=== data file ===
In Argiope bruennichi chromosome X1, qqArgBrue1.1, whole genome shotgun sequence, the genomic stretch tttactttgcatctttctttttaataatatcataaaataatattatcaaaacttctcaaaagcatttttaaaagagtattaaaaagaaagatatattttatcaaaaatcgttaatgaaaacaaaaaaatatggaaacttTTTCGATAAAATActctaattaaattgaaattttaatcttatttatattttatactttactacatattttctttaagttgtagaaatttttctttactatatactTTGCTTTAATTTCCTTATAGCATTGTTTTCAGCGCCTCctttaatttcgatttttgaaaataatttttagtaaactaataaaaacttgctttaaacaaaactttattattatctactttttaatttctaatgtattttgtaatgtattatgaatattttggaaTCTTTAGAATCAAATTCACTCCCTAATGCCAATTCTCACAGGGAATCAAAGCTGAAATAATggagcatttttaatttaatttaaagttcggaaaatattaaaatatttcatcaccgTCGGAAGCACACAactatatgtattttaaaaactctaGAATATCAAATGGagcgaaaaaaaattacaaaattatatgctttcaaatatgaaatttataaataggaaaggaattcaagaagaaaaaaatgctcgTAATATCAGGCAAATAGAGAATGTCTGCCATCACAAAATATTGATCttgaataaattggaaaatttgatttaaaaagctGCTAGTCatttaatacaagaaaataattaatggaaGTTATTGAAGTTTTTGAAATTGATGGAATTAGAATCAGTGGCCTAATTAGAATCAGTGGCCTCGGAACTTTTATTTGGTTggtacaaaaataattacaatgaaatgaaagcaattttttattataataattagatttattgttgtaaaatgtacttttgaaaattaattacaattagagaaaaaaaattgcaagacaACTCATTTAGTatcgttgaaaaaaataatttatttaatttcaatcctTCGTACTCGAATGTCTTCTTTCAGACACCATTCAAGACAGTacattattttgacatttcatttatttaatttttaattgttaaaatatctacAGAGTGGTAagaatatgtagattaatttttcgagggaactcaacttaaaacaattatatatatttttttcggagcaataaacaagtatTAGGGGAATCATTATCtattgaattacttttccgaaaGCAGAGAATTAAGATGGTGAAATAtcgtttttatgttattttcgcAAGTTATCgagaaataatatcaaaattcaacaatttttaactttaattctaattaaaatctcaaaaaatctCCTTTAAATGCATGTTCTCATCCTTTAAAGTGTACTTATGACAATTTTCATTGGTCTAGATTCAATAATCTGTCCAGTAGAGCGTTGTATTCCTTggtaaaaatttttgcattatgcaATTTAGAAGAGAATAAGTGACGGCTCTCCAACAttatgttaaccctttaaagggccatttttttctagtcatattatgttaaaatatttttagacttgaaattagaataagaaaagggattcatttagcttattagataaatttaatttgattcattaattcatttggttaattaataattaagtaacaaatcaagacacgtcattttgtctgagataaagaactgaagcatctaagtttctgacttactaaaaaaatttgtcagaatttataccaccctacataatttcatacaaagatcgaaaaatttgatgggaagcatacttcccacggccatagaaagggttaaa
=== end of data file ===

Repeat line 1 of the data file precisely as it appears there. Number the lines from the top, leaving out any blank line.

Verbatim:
In Argiope bruennichi chromosome X1, qqArgBrue1.1, whole genome shotgun sequence, the genomic stretch tttactttgcatctttctttttaataatatcataaaataatattatcaaaacttctcaaaagcatttttaaaagagtattaaaaagaaagatatattttatcaaaaatcgttaatgaaaacaaaaaaatatggaaacttTTTCGATAAAATActctaattaaattgaaattttaatcttatttatattttatactttactacatattttctttaagttgtagaaatttttctttactatatactTTGCTTTAATTTCCTTATAGCATTGTTTTCAGCGCCTCctttaatttcgatttttgaaaataatttttagtaaactaataaaaacttgctttaaacaaaactttattattatctactttttaatttctaatgtattttgtaatgtattatgaatattttggaaTCTTTAGAATCAAATTCACTCCCTAATGCCAATTCTCACAGGGAATCAAAGCTGAAATAATggagcatttttaatttaatttaaagttcggaaaatattaaaatatttcatcaccgTCGGAAGCACACAactatatgtattttaaaaactctaGAATATCAAATGGagcgaaaaaaaattacaaaattatatgctttcaaatatgaaatttataaataggaaaggaattcaagaagaaaaaaatgctcgTAATATCAGGCAAATAGAGAATGTCTGCCATCACAAAATATTGATCttgaataaattggaaaatttgatttaaaaagctGCTAGTCatttaatacaagaaaataattaatggaaGTTATTGAAGTTTTTGAAATTGATGGAATTAGAATCAGTGGCCTAATTAGAATCAGTGGCCTCGGAACTTTTATTTGGTTggtacaaaaataattacaatgaaatgaaagcaattttttattataataattagatttattgttgtaaaatgtacttttgaaaattaattacaattagagaaaaaaaattgcaagacaACTCATTTAGTatcgttgaaaaaaataatttatttaatttcaatcctTCGTACTCGAATGTCTTCTTTCAGACACCATTCAAGACAGTacattattttgacatttcatttatttaatttttaattgttaaaatatctacAGAGTGGTAagaatatgtagattaatttttcgagggaactcaacttaaaacaattatatatatttttttcggagcaataaacaagtatTAGGGGAATCATTATCtattgaattacttttccgaaaGCAGAGAATTAAGATGGTGAAATAtcgtttttatgttattttcgcAAGTTATCgagaaataatatcaaaattcaacaatttttaactttaattctaattaaaatctcaaaaaatctCCTTTAAATGCATGTTCTCATCCTTTAAAGTGTACTTATGACAATTTTCATTGGTCTAGATTCAATAATCTGTCCAGTAGAGCGTTGTATTCCTTggtaaaaatttttgcattatgcaATTTAGAAGAGAATAAGTGACGGCTCTCCAACAttatgttaaccctttaaagggccatttttttctagtcatattatgttaaaatatttttagacttgaaattagaataagaaaagggattcatttagcttattagataaatttaatttgattcattaattcatttggttaattaataattaagtaacaaatcaagacacgtcattttgtctgagataaagaactgaagcatctaagtttctgacttactaaaaaaatttgtcagaatttataccaccctacataatttcatacaaagatcgaaaaatttgatgggaagcatacttcccacggccatagaaagggttaaa